Bleaching, which kills coral at the highest rate among all the species’ active threats, occurs when polyps expel the algae within their bodies that acts as their food source in an attempt to conserve energy. This is a stress response that leaves the coral a striking white, its skeleton exposed. While some coral can recover after a bleaching event, most often bleaching is an omen of imminent death.

“A reef that has experienced a bleaching event is a very sad place,” said Castillo. “It is hard to comprehend that kind of collapse.”

Climate change, coupled with a huge increase in nitrates from agricultural runoff from farms on the mainland, also makes ocean water more acidic. Rapid changes in nitrate levels cause coral to stop growing or even lose their structural integrity. In extremely acidic waters, such as those along the northern shore of Jamaica, large patches of coral have disintegrated.

Both the warming of the sea and its increasing acidity allow coral diseases to thrive and spread over long distances. Stony coral tissue loss disease, theorized to be a flesh-eating bacterial pathogen, first appeared in the Florida Keys in 2014. By June 2019, research indicated it had already spread to Mexico’s Cozumel island and parts of northern Belize. Coral volunteers in the south say they are already seeing signs of its problems here, too.

“While there is certainly less development in Belize than in tourist havens like, say, Cancun or Jamaica, commercial fishing and real estate have significant impact on the health of the reef,” said Castillo.

In the 20 years since a major hurricane rocked Belize’s coastline, the country has rebuilt itself as a popular destination for American and European tourists. Today, 800-foot cruise liners release tons of food and fuel waste into the waters, stirring up sand from the seafloor and suffocating the coral. Five-star resorts have been built on islands that have never been inhabited by humans before, and small cayes are being expanded by dredging sand and soil from the surrounding waters, often decimating entire sections of coral reef.

Coral are what ecologists call a keystone species, meaning that they are vital to the survival of an entire ecosystem; if coral dies, so goes the majority of marine life in the Caribbean. For some animals, like the parrotfish, coral are a source of food. For so many others, including the Caribbean spiny lobster and the common grouper, coral provide much-needed shelter from sunlight and predators. Many species will make lifelong homes in one coral, going out only to find food or a mate.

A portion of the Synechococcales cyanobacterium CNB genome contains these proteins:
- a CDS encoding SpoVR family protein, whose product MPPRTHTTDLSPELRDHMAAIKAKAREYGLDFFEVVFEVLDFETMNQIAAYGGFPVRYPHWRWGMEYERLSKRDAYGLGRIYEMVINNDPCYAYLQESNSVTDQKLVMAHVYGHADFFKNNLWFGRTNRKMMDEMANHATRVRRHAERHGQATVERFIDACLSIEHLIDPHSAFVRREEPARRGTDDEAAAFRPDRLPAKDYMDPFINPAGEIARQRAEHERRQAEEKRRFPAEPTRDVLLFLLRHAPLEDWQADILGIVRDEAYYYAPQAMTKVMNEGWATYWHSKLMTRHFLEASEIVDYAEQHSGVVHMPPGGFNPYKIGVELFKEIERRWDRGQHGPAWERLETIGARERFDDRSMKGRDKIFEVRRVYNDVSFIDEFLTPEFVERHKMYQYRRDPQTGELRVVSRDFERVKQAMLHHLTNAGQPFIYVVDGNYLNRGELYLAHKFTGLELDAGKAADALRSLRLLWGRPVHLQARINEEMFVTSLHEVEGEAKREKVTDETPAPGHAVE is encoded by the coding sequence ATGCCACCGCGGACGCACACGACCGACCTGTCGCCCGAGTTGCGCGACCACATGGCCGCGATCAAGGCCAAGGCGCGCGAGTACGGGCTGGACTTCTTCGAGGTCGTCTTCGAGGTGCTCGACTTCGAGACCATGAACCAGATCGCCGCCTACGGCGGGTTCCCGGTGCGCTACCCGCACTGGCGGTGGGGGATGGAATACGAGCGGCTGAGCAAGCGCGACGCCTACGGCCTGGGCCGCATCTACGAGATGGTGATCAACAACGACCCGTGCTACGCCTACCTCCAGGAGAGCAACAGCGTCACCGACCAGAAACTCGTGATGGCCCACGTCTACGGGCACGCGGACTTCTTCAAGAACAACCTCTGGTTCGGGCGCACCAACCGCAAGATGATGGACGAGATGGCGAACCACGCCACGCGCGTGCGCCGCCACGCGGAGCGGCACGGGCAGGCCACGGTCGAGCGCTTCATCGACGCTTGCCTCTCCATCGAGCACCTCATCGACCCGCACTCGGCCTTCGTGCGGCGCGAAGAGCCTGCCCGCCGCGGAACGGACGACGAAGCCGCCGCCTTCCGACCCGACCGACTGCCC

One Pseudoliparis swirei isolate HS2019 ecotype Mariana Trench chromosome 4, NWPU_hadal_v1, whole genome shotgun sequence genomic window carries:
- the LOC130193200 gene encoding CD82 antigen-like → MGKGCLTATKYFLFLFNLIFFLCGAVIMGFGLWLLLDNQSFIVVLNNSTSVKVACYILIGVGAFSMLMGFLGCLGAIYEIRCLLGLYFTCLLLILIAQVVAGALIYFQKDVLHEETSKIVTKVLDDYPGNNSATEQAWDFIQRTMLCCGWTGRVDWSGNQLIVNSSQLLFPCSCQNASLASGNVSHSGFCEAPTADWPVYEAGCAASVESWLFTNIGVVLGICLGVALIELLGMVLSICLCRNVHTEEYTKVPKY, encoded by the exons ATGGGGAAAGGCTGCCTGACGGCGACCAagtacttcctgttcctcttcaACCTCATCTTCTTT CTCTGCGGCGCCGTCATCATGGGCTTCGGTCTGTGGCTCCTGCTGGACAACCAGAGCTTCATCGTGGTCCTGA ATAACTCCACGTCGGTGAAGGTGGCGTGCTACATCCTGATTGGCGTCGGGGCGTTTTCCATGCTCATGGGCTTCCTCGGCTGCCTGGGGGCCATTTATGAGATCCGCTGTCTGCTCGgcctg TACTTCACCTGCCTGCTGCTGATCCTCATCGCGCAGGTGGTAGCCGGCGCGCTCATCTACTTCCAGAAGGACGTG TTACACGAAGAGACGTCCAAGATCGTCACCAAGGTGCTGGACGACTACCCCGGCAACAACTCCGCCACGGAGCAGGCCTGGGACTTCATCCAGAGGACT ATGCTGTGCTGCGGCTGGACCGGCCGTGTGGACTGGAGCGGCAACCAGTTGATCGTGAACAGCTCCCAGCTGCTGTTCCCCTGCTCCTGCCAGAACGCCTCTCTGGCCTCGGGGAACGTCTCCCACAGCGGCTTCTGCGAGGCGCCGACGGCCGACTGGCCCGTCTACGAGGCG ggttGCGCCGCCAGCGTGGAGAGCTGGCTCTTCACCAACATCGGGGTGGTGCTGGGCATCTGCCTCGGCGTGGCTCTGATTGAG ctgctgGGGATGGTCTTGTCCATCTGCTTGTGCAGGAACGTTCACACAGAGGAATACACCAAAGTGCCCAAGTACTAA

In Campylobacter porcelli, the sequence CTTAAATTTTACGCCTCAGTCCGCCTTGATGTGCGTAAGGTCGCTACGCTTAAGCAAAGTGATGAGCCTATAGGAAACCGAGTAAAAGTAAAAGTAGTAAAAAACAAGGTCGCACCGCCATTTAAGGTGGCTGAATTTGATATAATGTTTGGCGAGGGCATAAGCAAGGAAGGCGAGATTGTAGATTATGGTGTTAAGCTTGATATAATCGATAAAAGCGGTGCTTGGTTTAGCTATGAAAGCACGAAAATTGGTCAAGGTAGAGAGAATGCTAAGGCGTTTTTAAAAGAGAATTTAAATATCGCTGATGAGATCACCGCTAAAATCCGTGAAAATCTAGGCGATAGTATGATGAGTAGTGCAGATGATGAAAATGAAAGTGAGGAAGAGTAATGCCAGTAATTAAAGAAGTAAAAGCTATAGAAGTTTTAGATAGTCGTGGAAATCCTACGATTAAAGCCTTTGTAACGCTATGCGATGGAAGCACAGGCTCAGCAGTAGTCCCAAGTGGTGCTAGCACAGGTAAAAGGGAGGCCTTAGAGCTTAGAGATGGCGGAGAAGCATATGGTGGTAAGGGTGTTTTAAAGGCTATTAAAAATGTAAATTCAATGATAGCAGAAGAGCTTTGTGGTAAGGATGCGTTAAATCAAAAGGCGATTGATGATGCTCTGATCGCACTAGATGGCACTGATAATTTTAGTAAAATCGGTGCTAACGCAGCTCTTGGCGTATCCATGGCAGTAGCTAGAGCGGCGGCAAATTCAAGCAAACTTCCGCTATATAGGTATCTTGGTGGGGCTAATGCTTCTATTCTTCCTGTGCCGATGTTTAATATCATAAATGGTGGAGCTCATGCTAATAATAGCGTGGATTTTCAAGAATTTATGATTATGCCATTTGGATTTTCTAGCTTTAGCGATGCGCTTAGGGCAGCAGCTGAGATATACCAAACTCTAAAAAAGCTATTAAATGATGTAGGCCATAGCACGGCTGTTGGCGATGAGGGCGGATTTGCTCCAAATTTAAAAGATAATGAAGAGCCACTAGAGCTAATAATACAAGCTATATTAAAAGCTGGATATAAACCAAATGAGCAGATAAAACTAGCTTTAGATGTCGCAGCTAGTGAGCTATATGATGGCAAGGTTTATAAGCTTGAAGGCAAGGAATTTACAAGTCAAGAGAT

Reefs are like cities, and the fish, sea turtles, crustaceans, stingrays and zooplankton are their residents.

“We can see in reefs that have already been destroyed, like in parts of Florida, that when the coral has died, the wildlife does not return,” says Castillo. “This in itself is a problem, where many species simply die, but those that survive move to another part of the ocean and create imbalances in the ecosystem.”

“Seeing is Beliz-ing”

Lisa Carne has been trying to tell the world what is happening to coral in Belize for 25 years. The world, for the most part, has not listened. “The ecosystem we are trying to save is what keeps this country alive,” she said.

Few, including Belizeans like Mis who grew up in the rainforest far from the coast, knew about the importance of the reef to the country’s culture and economy. Even people who spend their lives at sea, like fishers of conch and lobster, were only recently given environmental guidelines for their work. Most people never knew the reef was at risk in the first place.

Carne is a figure of mythic proportions in southern Belize. In Placencia, locals know her for more than just her work. She is famous for driving a bright orange pickup truck with her nonprofit’s logo branded on the driver’s side door. Carne moved to Placencia from California in 1995 to work as a research assistant for the Smithsonian Institute. It was later that year that Belize saw its first mass coral bleaching event in history.

She was still a young and freshly relocated biologist when Hurricane Iris devastated hundreds of coastal communities on and around the Placencia Peninsula in 2001. The lack of care and concern for the decimated sections of coral reef after the event made Carne wonder: can we regrow this essential part of our ecosystem?

“I wanted to spend my life in the water, working in the field,” said Carne. “I started out down in the reef by myself, recording data and running experiments on coral regeneration.”